The Portrayal of Women in The Hound of the Baskervilles
Women in the nineteenth century were often considered less than men. Consequently, they depended on the men in their lives, usually their fathers or husbands. Nevertheless, there were women who did not have a husband or father to depend on, yet still had to trust the other men in their lives to take care of them. This dependency often ended in men betraying the women who trusted them. The Hound of the Baskervilles illustrates how women in the nineteenth century were taken advantage of, even when placed in very different situations.
Mrs. Barrymore, one of the workers in the Baskerville Mansion, portrays a woman in a good marriage. Her husband, Mr. Barrymore, refuses to reveal her secret to Sir Henry and Watson and in doing so, illustrated his loyalty to his wife (Doyle 151-152). Mrs. Barrymore, however, is still taken advantage of by the men in the book. Watson and Sir Henry ultimately take advantage of the information she gives them about Seldon (Doyle 151-152). Although they gave an excuse for using that information in order to chase Seldon through the moore (Doyle 168), the excuse is ultimately in vain after they agree to go along with the Barrymore’s plans (Doyle 169). Mr. Barrymore even admits after mentioning the subject to Sir Henry, “I didn’t think you would have taken advantage of it Sir Henry–Indeed I didn’t.”(Doyle 168) This is in reference to Sir Henry’s betrayal of Barrymore’s wife. Mrs. Barrymore represents women in good situations, with a loyal husband, and how they are still betrayed by the men in society.
Beryl Stapleton is in a very different situation than Mrs. Barrymore. Although she is married, she is in a very unhappy marriage. In this marriage she not only has to hide the fact that they are married (Doyle 208), but her husband also beats her in order to keep his murder plans secret (Doyle 255-256). When she finally comes to a realization, she cries out, “I could endure it all… as long as I could still cling to the hope that I had his love, but now I know that in this also I have been his dupe and his tool (Doyle 256).” She admits that she was his tool and was taken advantage of him, and when she leads the detectives through the Grimpen Mire to capture her husband, she is portrayed as happy and eager for her husband’s downfall (Doyle 258). This illustrates the extent of betrayal she experienced in the marriage and her happiness to finally be free. She represents the women in unhappy, untruthful marriages, and how these women are taken advantage of by the men they depend on.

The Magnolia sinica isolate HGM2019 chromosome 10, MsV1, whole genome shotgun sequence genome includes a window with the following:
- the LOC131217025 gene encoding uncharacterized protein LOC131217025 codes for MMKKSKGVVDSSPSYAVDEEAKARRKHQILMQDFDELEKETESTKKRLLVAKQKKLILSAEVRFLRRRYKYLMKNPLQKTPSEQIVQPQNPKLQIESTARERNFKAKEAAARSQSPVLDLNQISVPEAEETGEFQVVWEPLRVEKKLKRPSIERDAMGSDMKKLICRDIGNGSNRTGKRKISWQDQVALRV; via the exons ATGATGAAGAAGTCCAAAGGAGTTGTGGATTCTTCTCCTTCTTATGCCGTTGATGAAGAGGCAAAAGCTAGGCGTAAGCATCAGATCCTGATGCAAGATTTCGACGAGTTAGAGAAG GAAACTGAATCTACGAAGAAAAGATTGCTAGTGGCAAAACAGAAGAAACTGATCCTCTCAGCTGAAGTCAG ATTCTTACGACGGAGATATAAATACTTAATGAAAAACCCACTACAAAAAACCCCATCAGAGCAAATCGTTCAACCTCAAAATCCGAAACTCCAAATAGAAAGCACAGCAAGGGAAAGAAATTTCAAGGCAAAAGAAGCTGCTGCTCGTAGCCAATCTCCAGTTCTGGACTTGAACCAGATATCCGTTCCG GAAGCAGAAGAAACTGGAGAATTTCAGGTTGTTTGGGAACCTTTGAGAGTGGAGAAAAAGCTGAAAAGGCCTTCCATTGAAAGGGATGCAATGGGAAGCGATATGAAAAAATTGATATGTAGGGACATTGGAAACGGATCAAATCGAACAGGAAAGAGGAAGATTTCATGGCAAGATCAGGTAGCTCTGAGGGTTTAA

Laura Lyons was in a rare situation in which she was already betrayed by her husband, who ran away, and her father, who refused to take her back into his household (Doyle 175). She, thus, depended on the other men who lived on the moore, such as Sir Charles and Stapleton, who helped her set up her own business (Doyle 176). Consequently, she is later taken advantage of by one of the men she is dependent on Stapleton. He portrayed himself to her as a love interest (Doyle 207-208) and lied to her, telling her he would marry her all while hiding the fact that he was already married (Doyle 239). After hearing this, Sherlock Holmes and Dr. Watson decide to use this information in order to draw more evidence out of Laura Lyons (Doyle 255). This scheme is successful and another betrayal is discovered. Using the lies he had told her earlier, Stapleton urged Laura Lyons to meet Sir Charles on the moore, but later he convinces her to miss the appointment, ultimately resulting in the murder of Sir Charles (Doyle 239-240). Laura Lyons is betrayed by men all throughout her lifetime and is an example of how even when it seems like there were no men left to take advantage of a woman, she can still be left betrayed.
The three women in these novels lead very different lives, however they are all left in similar situations. Rather it is being betrayed by someone for information, such as Mrs. Barrymore and Laura Lyons when involved with Dr. Watson, or being taken advantage of for someone else’s personal gain, such as Beryl Stapleton and Laura Lyons by Mr. Stapleton. This portrayal of women highlights this advantages men had in the nineteenth century and how they interacted with women, even when they unintentionally used them. It is evident throughout the novel and, although these are over exaggerations, can be found in examples of real life nineteenth century women.
Doyle, Arthur Conan. The Hound of the Baskervilles. 1902. PlanetPDF
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Women in the nineteenth century were often considered less than men. Consequently, they depended on the men in their lives, usually their fathers or husbands. Nevertheless, there were women who […]